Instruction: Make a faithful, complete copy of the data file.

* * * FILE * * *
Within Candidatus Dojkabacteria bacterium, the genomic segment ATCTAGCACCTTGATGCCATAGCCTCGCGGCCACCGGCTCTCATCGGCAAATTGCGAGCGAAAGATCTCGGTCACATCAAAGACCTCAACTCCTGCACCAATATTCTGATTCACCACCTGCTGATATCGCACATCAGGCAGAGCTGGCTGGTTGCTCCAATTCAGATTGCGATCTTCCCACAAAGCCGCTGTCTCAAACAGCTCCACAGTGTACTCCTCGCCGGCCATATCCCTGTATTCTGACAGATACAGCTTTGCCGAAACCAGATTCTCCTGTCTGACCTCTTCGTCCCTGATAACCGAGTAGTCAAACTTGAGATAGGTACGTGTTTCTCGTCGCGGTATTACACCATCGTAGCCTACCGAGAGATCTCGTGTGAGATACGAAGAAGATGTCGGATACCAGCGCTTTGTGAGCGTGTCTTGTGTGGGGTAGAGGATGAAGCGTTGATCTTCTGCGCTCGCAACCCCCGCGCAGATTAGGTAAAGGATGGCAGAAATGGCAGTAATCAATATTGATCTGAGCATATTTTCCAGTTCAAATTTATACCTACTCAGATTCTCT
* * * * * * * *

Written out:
Within Candidatus Dojkabacteria bacterium, the genomic segment ATCTAGCACCTTGATGCCATAGCCTCGCGGCCACCGGCTCTCATCGGCAAATTGCGAGCGAAAGATCTCGGTCACATCAAAGACCTCAACTCCTGCACCAATATTCTGATTCACCACCTGCTGATATCGCACATCAGGCAGAGCTGGCTGGTTGCTCCAATTCAGATTGCGATCTTCCCACAAAGCCGCTGTCTCAAACAGCTCCACAGTGTACTCCTCGCCGGCCATATCCCTGTATTCTGACAGATACAGCTTTGCCGAAACCAGATTCTCCTGTCTGACCTCTTCGTCCCTGATAACCGAGTAGTCAAACTTGAGATAGGTACGTGTTTCTCGTCGCGGTATTACACCATCGTAGCCTACCGAGAGATCTCGTGTGAGATACGAAGAAGATGTCGGATACCAGCGCTTTGTGAGCGTGTCTTGTGTGGGGTAGAGGATGAAGCGTTGATCTTCTGCGCTCGCAACCCCCGCGCAGATTAGGTAAAGGATGGCAGAAATGGCAGTAATCAATATTGATCTGAGCATATTTTCCAGTTCAAATTTATACCTACTCAGATTCTCT